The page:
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This image was posted to the official Patriot’s Facebook page.  What do you think earned media or native ad?

5 predictions about Influence Marketing

iworkinpr:

When someone asks why you got into PR

"Because I’m a people person."

iworkinpr:

When someone asks why you got into PR

"Because I’m a people person."

iworkinpr:

The joy I feel when another male PR professional joins the agency

iworkinpr:

The joy I feel when another male PR professional joins the agency

I StumbledUpon this post: How to Plant Ideas in Someone’s Mind from Lifehacker which came with this caveat:

Before we get started, it’s worth noting that planting an idea in someone’s mind without them knowing is a form of manipulation. We’re not here to judge you, but this is the sort of thing most people consider evil, so you probably shouldn’t actually do anything you read here. Instead, use this information to stay sharp.

Seriously? That’s the whole point of the article.  Think about that for a second, because it’s the perfect segue;to the author’s first point.

1. Reverse psychology. The author draws the distinction between passive-aggressive, what most people mistake for reverse psychology and what it actually is. Try arguing with a roommate over doing dishes with a lousy alternative, not a guilt trip:

present the crappy alternative to not doing the dishes without placing any blame. Rather than being preoccupied with an accusation, your roommate is left to only consider the alternative. This is how reverse psychology can be effective, so long as you say it like you mean it.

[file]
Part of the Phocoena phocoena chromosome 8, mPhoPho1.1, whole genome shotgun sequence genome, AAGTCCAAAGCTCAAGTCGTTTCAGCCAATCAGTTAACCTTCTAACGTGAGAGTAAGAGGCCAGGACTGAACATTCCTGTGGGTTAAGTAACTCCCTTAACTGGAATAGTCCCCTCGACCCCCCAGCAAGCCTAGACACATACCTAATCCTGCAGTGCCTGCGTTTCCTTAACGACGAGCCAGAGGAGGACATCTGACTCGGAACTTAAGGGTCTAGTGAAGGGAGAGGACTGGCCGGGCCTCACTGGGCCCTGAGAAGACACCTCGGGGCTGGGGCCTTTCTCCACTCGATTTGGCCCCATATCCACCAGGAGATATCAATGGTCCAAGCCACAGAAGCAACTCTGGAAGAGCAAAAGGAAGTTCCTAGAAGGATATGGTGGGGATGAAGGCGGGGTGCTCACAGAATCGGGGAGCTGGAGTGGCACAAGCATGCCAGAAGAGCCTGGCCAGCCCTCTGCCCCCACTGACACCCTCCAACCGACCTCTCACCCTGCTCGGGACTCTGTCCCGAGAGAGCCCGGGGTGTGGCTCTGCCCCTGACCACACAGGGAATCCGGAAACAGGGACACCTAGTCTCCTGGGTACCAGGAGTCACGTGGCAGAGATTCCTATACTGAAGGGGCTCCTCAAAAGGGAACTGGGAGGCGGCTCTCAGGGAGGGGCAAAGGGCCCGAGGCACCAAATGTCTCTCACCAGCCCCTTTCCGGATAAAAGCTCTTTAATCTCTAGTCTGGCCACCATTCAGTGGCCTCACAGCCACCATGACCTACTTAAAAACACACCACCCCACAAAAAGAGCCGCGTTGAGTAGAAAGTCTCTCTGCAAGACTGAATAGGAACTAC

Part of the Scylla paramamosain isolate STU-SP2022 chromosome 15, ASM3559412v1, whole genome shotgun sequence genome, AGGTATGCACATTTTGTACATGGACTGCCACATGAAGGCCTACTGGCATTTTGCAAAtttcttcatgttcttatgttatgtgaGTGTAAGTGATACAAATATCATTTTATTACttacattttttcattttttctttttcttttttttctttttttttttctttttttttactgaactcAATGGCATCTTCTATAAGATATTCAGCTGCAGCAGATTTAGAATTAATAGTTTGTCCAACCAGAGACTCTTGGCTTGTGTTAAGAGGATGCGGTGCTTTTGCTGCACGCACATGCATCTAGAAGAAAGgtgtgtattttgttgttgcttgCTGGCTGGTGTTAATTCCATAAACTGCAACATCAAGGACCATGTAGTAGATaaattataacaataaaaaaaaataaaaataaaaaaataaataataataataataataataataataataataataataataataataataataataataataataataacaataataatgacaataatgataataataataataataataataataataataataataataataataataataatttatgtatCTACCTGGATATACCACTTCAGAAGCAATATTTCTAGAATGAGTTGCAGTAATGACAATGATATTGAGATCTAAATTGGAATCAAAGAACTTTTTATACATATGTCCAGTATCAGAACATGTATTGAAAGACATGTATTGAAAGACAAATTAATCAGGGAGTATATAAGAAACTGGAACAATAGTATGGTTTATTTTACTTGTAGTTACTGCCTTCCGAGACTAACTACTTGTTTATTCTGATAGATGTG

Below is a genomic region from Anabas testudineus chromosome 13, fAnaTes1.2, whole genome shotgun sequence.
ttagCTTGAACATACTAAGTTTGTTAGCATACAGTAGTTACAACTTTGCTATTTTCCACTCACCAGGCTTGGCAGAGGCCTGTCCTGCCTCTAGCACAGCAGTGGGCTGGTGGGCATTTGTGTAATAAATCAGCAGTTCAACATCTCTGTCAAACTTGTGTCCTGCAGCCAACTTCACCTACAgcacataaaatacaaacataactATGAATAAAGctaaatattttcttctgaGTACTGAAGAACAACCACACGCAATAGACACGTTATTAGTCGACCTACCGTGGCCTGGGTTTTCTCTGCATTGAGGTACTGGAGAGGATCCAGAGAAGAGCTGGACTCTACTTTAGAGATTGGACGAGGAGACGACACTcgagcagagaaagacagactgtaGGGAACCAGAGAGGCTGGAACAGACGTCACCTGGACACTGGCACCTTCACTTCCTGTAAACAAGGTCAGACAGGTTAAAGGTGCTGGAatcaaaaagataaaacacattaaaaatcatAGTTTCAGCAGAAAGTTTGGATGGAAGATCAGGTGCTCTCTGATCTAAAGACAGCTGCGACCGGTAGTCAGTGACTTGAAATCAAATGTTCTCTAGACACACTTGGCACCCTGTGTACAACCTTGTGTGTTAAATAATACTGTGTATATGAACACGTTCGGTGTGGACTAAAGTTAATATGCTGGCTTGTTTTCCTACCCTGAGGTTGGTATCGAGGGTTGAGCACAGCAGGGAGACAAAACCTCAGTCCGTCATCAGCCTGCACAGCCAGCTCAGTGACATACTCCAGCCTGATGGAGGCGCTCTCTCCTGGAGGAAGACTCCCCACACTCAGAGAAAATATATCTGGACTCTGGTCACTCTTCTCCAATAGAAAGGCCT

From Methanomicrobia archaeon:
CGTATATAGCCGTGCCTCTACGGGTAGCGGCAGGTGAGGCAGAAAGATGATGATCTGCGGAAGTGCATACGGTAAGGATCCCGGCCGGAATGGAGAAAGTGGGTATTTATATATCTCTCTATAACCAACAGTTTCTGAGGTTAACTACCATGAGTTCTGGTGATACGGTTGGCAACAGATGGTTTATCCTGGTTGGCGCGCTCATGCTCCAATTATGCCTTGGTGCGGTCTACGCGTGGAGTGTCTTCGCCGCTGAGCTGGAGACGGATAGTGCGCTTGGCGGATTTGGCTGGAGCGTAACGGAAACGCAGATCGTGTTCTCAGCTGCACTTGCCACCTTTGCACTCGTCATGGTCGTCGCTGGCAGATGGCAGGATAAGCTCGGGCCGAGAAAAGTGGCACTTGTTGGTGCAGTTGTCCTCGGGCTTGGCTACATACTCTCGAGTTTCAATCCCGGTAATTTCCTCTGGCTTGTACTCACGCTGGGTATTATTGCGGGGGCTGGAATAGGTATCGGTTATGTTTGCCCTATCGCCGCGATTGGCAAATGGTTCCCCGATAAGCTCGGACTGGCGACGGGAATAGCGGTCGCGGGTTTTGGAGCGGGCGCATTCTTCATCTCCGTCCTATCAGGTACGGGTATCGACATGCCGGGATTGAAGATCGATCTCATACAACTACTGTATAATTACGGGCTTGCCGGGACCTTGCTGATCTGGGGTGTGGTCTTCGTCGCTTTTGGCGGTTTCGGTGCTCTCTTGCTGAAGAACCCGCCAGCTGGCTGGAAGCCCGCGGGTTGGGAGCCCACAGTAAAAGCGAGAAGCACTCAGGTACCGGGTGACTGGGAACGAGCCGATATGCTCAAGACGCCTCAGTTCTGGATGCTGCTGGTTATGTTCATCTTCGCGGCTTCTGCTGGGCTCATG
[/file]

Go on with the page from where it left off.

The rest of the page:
2.  Talk around the idea.  In this technique, we let someone else draw conclusions.  Effective PR people do this with story pitches.  A common refrain is to “pitch a story, not a product.”  Sage advice, but there’s a better one too:  Pitch bits and pieces a writer can connect.  They are more inclined to write if they come to the conclusion on their own, rather than suggesting one for them. 

You have to look at planting ideas in the same way you’d look at solving a mystery. Slowly but surely you offer the target a series of clues until the obvious conclusion is the one you want.

3. Undersell.  I’m not too keen on this one.  It strikes me as a hoodwink. There’s an ethical difference in my mind between persuasion and manipulation.  The author is suggesting planting the seed of doubt in a purchase in an effort to get someone to buy more. Selling a car?  Yeah, the cheap one should meet your needs, so long as you don’t need to drive long trips too often.  The buyer starts to think they need to spend more money; upsell coming. 

The point is, if you appear to have their best interests at heart it can be easy to make them think they want to buy more from you.

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7 essential principles to succeed in PR

bigguyd:

image

It’s that time of year that I give you my no BS social media trends post. Enjoy it.

- Kids will continue to hate Facebook because mom and dad (and grandma) are using it.

- Adults will try to figure out snapchat but we will be confused.

- Texting will reign as the cross demographic…